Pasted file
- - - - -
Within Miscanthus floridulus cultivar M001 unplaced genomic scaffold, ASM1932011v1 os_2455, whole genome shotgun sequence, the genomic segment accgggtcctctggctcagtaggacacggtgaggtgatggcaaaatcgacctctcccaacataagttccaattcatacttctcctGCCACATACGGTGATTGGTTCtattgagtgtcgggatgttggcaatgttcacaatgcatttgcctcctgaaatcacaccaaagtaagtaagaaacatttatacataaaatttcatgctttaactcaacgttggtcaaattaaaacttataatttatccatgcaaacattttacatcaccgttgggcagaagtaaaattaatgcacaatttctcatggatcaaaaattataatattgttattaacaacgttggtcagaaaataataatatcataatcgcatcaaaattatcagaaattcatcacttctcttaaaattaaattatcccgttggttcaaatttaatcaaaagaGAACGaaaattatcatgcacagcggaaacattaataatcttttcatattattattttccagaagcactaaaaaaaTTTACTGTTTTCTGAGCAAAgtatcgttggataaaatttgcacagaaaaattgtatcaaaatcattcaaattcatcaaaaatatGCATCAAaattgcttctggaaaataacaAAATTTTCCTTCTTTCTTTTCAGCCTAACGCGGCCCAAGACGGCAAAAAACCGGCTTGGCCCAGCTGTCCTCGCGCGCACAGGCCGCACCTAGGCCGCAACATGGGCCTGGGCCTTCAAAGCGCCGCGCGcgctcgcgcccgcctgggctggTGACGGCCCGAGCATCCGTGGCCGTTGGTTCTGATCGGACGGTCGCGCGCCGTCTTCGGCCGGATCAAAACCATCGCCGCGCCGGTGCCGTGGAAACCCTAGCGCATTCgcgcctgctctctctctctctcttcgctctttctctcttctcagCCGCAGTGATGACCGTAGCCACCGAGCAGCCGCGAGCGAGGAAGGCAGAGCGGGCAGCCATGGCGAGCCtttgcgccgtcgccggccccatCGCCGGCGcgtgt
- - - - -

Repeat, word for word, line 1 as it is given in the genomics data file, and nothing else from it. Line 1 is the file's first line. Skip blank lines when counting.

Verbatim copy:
Within Miscanthus floridulus cultivar M001 unplaced genomic scaffold, ASM1932011v1 os_2455, whole genome shotgun sequence, the genomic segment accgggtcctctggctcagtaggacacggtgaggtgatggcaaaatcgacctctcccaacataagttccaattcatacttctcctGCCACATACGGTGATTGGTTCtattgagtgtcgggatgttggcaatgttcacaatgcatttgcctcctgaaatcacaccaaagtaagtaagaaacatttatacataaaatttcatgctttaactcaacgttggtcaaattaaaacttataatttatccatgcaaacattttacatcaccgttgggcagaagtaaaattaatgcacaatttctcatggatcaaaaattataatattgttattaacaacgttggtcagaaaataataatatcataatcgcatcaaaattatcagaaattcatcacttctcttaaaattaaattatcccgttggttcaaatttaatcaaaagaGAACGaaaattatcatgcacagcggaaacattaataatcttttcatattattattttccagaagcactaaaaaaaTTTACTGTTTTCTGAGCAAAgtatcgttggataaaatttgcacagaaaaattgtatcaaaatcattcaaattcatcaaaaatatGCATCAAaattgcttctggaaaataacaAAATTTTCCTTCTTTCTTTTCAGCCTAACGCGGCCCAAGACGGCAAAAAACCGGCTTGGCCCAGCTGTCCTCGCGCGCACAGGCCGCACCTAGGCCGCAACATGGGCCTGGGCCTTCAAAGCGCCGCGCGcgctcgcgcccgcctgggctggTGACGGCCCGAGCATCCGTGGCCGTTGGTTCTGATCGGACGGTCGCGCGCCGTCTTCGGCCGGATCAAAACCATCGCCGCGCCGGTGCCGTGGAAACCCTAGCGCATTCgcgcctgctctctctctctctcttcgctctttctctcttctcagCCGCAGTGATGACCGTAGCCACCGAGCAGCCGCGAGCGAGGAAGGCAGAGCGGGCAGCCATGGCGAGCCtttgcgccgtcgccggccccatCGCCGGCGcgtgt